Follow the Tour
Behind the scenes facts about Road Trip of Delusion
(The cities and places along the characters route are actual locations, though some names are changed.)
1. Some characters are composites of a few family members including myself.
2. Within minutes after the conversation which inspired this story, my husband and I began our trip home to Oregon and I pulled out my laptop and wrote Road Trip of Delusion.
3. The working title of this book was The Road Trip of Our Lives, and I changed it to its current title.
4. The cover illustration was created by my granddaughter.
5. Since the age of eight, I’ve traveled the same route my characters traveled.
6. My sister’s husband works for the highway division in Oregon and plows the snow off of Interstate 5 each winter.
7. At the same age as my main character, I drove my parents’ station wagon without a driver’s license and know the feeling of driving scared when I stalled the car in a deep creek behind our house and couldn’t get the vehicle out.
8. I know what it’s like being in a snow storm. When I was 14, my family and I woke to five feet of snow, and my dad had to climb out a window and shovel the snow away from the front door.
9. My personality is similar to the main character in respect to feeling often like a coward and plagued with a nervous stomach.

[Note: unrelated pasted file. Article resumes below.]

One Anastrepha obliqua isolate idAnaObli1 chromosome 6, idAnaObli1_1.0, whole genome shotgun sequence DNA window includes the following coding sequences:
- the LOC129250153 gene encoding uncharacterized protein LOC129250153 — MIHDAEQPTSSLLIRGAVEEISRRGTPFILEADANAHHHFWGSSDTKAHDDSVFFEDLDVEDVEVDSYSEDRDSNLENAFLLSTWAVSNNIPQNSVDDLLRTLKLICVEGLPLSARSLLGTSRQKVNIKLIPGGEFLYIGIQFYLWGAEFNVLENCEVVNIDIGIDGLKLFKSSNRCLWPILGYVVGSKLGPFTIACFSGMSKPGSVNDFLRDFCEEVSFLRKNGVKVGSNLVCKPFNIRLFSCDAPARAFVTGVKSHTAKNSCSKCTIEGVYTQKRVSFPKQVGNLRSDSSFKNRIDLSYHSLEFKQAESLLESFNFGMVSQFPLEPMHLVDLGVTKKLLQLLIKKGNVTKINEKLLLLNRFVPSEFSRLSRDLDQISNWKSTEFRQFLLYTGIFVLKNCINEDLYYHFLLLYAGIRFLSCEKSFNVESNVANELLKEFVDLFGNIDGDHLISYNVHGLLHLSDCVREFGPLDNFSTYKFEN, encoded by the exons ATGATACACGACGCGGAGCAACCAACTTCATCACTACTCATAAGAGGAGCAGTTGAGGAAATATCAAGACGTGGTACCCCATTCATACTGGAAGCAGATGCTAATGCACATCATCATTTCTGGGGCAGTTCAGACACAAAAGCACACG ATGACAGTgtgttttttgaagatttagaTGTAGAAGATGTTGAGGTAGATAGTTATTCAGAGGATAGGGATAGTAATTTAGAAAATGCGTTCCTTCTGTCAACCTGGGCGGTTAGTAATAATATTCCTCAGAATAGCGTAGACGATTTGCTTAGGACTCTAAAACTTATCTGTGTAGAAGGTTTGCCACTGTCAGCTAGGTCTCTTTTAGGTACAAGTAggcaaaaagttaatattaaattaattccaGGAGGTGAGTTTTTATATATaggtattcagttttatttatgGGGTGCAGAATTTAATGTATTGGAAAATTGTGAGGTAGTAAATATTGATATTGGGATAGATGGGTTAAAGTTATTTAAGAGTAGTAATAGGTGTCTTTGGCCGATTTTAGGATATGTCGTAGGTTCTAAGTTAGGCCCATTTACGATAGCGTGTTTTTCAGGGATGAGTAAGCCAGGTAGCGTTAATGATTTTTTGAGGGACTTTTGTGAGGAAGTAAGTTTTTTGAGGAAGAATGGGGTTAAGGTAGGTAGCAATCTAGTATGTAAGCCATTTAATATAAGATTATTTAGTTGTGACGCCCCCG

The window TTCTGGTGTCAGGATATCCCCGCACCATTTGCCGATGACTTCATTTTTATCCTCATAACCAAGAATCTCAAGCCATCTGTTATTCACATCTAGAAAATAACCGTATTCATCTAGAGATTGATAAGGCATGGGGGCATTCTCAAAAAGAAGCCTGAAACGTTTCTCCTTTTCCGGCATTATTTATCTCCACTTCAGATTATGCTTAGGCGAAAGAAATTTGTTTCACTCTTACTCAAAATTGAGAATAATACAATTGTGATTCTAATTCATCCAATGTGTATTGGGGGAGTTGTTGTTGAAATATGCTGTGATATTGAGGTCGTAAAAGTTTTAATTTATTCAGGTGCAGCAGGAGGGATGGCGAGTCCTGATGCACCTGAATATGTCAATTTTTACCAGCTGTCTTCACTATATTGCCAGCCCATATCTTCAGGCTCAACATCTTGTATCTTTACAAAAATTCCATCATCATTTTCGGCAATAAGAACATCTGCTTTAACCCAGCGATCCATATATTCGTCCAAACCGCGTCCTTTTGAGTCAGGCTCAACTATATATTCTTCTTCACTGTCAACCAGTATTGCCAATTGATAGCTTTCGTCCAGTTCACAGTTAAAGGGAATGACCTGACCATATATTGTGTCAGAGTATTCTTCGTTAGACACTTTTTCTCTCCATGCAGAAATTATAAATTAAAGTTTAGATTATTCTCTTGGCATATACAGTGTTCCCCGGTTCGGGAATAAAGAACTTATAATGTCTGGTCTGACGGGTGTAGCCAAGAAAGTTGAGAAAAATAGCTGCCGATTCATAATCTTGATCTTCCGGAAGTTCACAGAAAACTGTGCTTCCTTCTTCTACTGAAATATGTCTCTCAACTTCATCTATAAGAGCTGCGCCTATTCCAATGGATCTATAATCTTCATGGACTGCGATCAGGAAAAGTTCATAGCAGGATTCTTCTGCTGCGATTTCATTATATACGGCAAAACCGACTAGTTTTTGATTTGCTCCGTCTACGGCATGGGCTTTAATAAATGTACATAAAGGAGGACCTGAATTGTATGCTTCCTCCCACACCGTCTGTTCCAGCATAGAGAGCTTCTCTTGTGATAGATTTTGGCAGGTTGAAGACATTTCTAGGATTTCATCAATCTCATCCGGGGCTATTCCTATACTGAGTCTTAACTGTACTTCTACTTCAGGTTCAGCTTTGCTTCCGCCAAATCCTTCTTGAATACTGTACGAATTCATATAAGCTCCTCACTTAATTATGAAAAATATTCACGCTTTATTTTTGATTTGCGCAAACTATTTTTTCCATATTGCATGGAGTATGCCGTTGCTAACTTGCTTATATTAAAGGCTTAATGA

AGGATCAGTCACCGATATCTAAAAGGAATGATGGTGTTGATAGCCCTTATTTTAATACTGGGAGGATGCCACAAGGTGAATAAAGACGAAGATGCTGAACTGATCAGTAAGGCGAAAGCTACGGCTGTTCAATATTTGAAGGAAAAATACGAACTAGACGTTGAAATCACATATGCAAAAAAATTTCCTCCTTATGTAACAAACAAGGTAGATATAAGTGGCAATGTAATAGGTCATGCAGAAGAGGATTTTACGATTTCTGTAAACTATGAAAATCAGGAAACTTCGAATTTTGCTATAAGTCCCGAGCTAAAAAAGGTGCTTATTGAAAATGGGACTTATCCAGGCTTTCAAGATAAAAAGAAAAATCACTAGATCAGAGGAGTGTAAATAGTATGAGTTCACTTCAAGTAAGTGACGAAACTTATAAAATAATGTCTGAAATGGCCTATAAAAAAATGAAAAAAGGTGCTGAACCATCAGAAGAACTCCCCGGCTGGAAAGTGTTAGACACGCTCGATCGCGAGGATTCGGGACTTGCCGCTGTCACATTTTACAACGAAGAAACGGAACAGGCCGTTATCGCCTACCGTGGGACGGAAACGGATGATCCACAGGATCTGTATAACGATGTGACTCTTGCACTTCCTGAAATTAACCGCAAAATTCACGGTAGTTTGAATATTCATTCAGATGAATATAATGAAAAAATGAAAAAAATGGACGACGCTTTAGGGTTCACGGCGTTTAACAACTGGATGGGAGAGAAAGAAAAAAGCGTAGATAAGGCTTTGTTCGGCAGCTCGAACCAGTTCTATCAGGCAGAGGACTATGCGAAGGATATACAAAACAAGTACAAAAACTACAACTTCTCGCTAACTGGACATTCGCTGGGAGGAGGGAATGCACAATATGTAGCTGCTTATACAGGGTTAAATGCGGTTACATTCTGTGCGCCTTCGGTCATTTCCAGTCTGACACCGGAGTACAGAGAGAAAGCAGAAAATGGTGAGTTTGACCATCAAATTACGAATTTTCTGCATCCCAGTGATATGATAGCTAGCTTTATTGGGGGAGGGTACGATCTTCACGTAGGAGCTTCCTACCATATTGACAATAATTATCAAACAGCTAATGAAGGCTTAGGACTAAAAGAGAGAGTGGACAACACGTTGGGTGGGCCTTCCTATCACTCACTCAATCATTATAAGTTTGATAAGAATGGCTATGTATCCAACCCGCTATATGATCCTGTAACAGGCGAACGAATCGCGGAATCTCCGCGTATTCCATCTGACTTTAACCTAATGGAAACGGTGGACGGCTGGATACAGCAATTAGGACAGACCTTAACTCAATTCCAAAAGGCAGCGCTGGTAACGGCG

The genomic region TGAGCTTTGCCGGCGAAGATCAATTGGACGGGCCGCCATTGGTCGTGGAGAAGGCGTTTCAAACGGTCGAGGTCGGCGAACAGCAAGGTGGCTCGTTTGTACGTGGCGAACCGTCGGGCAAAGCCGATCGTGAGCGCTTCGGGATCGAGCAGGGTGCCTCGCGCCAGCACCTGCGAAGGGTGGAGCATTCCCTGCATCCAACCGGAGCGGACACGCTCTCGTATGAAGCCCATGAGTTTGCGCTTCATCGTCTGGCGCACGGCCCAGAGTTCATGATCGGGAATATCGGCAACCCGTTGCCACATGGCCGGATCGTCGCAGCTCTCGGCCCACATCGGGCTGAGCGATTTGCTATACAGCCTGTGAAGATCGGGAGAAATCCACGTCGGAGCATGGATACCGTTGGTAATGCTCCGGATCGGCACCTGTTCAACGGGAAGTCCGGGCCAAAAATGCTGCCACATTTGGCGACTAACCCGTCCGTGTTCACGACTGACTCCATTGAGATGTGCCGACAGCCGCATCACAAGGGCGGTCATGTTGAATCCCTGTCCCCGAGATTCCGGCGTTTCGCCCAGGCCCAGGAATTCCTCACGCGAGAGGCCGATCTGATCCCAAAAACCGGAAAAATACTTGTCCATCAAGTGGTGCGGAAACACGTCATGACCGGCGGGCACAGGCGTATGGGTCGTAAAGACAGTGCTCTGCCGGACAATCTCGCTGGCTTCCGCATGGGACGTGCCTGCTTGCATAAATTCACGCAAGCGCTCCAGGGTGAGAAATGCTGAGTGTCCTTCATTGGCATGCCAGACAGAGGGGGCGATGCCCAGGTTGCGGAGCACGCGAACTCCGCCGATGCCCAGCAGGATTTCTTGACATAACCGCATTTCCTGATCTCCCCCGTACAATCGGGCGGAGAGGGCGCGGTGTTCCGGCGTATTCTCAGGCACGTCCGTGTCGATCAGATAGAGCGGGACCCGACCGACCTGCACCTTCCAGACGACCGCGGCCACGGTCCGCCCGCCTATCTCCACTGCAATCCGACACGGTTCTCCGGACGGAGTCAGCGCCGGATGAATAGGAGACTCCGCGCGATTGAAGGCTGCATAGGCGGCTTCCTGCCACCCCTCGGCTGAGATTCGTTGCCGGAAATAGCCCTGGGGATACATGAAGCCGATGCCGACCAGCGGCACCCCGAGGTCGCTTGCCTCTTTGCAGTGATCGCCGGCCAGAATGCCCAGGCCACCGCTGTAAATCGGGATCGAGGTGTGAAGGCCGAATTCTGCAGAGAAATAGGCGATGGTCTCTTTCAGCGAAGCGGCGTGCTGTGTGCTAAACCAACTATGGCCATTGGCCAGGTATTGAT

Road Trip of Delusion Snippet
My heart sank to my navel as I grip-hugged my cookbook.
Granny slammed on the gas pedal of her Cadillac Fleetwood, and the vehicle chugged onto Highway 101. Her eagle eyes never wandered from the beams of the headlights.
I shook my head for I had a huge regret. I wasn’t able to talk Granny out of taking this trip.
In the backseat, my middle sister thirteen-year-old Leah Be-de-ah jumped on the freeway of reason. “And, Granny, don’t you think we should tell someone?”
Granny’s head barely crested the top of the seat. “Your Grand, James, is gone, so it’s just me now.” She lifted her chin.
Little sister Mia Babe sat next to Leah. “Kari?”
Twisting in my seat, I faced them. “What?”
“Mom says Grand’s in paradise, but where’s that?”
Ah, Mia, an old soul at the age of seven. “Well, from what Mom taught me, it’s a spiritual place where people go when they die.”
“Oh.” Mia rubbed her eye.
A scary notion surfaced, and I slapped my forehead. “Granny, do you even know how to get to Oregon?”
“Of course.” She flicked her blinker and passed a small car. “James and I visited Oregon when your mama was a slip of a teenager.”
“But Granny—” Leah counted. “This was twenty-five years ago. Right, Kari?”
“Right.” I rolled my eyes to the car roof and refocused on the headlight-brightened pavement. “I don’t think, Leah, they moved the state.” But, does Granny remember the route?
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